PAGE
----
Police confirm two suicide bombers involved in attacks Female suicide bombers threaten Benazir
BB seeks CJP's help to expedite investigation, ensure security
Agencies | October 24, 2007
KARACHI: Former prime minister Benazir Bhutto has received a threat that she would be targeted by female suicide bombers, one of her close aides said on Tuesday.
Senator Farooq Naik, Ms Bhutto's lawyer, said he had received a two-page handwritten letter in the Urdu language from an unidentified person threatening to kill Ms Bhutto "by any means". The writer claimed to be a friend of al Qaeda, Osama bin Laden and extremists in Pakistan.
The authenticity of the letter could not be confirmed, but Sen Naik said the party was taking it seriously. He said he asked the chief justice of Pakistan to get the government to investigate the threat and protect her.
"We cannot take anything lightly" after Thursday's bombing, he said.
The threat, in a letter sent to the Supreme Court, warned she could be killed "anywhere we get the opportunity" and was signed by a "friend of al Qaeda," said Sen Naik.
Also on Tuesday, Provincial Home Minister Wasim Akhtar said that police were examining footage from the blasts, although four of six close circuit cameras from the site had been damaged. No arrests have been made, he said.
Police have also taken statements from most of the 400 people injured in the blasts, an officer said on condition of anonymity.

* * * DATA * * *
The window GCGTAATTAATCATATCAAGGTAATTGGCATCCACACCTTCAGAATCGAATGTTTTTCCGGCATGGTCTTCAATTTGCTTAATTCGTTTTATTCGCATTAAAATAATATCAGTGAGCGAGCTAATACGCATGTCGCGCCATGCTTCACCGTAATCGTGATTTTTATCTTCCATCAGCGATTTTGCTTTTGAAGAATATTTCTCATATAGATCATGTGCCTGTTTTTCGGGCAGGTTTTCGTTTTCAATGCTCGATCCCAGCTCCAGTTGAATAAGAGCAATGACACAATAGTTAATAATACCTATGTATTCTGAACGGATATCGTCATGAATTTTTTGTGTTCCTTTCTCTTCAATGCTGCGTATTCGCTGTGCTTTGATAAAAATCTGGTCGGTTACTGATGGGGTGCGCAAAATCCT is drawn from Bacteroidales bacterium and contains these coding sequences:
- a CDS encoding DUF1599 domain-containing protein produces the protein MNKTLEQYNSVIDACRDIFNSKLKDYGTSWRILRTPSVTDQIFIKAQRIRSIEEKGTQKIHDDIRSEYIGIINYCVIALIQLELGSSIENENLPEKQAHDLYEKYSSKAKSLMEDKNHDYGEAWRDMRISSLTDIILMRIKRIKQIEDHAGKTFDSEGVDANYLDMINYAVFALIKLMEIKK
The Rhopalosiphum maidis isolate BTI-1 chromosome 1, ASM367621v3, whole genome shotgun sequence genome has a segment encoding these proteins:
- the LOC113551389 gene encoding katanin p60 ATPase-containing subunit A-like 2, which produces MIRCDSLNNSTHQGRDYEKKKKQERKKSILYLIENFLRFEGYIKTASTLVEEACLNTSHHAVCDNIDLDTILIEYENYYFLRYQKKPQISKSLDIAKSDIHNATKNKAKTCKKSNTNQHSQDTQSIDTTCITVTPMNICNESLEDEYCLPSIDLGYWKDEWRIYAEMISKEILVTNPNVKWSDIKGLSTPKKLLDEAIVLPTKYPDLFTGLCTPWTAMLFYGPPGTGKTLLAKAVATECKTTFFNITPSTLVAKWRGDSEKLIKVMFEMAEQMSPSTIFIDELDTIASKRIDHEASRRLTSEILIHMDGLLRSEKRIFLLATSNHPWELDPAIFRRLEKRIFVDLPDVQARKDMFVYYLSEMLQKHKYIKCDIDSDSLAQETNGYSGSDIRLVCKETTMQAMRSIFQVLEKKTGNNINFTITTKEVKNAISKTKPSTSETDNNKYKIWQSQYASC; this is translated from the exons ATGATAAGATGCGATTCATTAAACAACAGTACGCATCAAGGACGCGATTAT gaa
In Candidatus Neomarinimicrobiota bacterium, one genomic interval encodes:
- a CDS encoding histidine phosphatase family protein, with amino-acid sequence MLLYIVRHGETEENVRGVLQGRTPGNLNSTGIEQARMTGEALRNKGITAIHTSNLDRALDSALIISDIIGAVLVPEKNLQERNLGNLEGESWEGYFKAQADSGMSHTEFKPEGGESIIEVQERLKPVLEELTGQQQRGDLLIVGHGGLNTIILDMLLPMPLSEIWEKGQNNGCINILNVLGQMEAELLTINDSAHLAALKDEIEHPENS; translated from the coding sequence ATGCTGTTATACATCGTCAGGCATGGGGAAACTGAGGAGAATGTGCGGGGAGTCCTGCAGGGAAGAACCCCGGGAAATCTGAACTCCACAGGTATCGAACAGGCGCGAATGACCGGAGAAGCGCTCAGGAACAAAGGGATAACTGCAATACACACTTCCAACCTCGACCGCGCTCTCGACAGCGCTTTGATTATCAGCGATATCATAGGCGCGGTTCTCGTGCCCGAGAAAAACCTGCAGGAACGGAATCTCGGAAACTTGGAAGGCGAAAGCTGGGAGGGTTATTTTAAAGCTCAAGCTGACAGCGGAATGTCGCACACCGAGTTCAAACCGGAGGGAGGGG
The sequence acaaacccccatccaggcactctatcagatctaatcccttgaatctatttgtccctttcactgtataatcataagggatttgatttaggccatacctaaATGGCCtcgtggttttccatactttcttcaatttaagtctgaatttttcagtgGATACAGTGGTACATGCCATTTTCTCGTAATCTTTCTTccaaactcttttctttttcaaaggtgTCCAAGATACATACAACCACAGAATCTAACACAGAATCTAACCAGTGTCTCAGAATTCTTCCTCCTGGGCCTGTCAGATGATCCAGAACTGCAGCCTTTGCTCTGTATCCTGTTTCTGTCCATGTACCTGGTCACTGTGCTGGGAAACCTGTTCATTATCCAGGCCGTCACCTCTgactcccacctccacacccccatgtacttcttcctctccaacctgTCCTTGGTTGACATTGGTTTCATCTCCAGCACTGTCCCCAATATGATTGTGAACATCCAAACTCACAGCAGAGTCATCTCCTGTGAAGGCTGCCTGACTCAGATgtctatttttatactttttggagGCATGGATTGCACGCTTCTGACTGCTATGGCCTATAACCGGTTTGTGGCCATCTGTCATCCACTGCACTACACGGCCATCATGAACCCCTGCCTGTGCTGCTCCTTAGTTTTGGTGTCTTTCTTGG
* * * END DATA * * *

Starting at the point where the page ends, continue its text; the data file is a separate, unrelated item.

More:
Police meanwhile confirmed that two suicide bombers were involved in the attacks.
Police last week found the head of one of the suspected bombers and released a sketch offering a five-million rupee (84,000 dollars) reward for information leading to his identification.
Another badly damaged head was found later at the scene, the face of which is being reconstructed with the help of forensic experts, a police official said.
"We are baffled as to how the second bomber survived after the first bomber exploded because evidence from the scene suggests they both were on the left hand side of the road and in close proximity to each other," an officer said.
"We still have no evidence from the scene of the crime that could lead to the identity of the bombers," the officer added.
Sindh Governor Ishrat Ebad said people in custody in connection with seven previous suicide attacks in Karachi were being questioned in prisons in the city and elsewhere in Pakistan in the hope they could provide clues into the bombing.
Police had initially said only one suicide bomber participated, but Ebad said "it was more than likely" there were two, after pieces of a second severed head were found at a hospital and at the site of the attack.
The governor said the state agency that oversaw national identity cards was helping in identifying the bombers -- one of whose pictures has been made public.
Ebad said that although no arrests had been made, there was progress in the investigation. He rebutted earlier reports that three men had been detained in connection with a vehicle used by an attacker.
Ms Bhutto's spokeswoman reiterated a call for the chief investigator to be replaced. She has already called for Pakistan to seek expert help from the US and Britain.
"Benazir Bhutto is not satisfied with the investigation, comments made by some elements of the government blaming (the Pakistan Peoples Party) are increasing her concerns," said spokeswoman Sherry Rahman.
Ms Bhutto also thinks ruling party chief Chaudhry Shujaat Hussain and a head of a spy agency -- both close associates of President Musharraf -- could be behind the attack. She has given no evidence in public to back up her claim.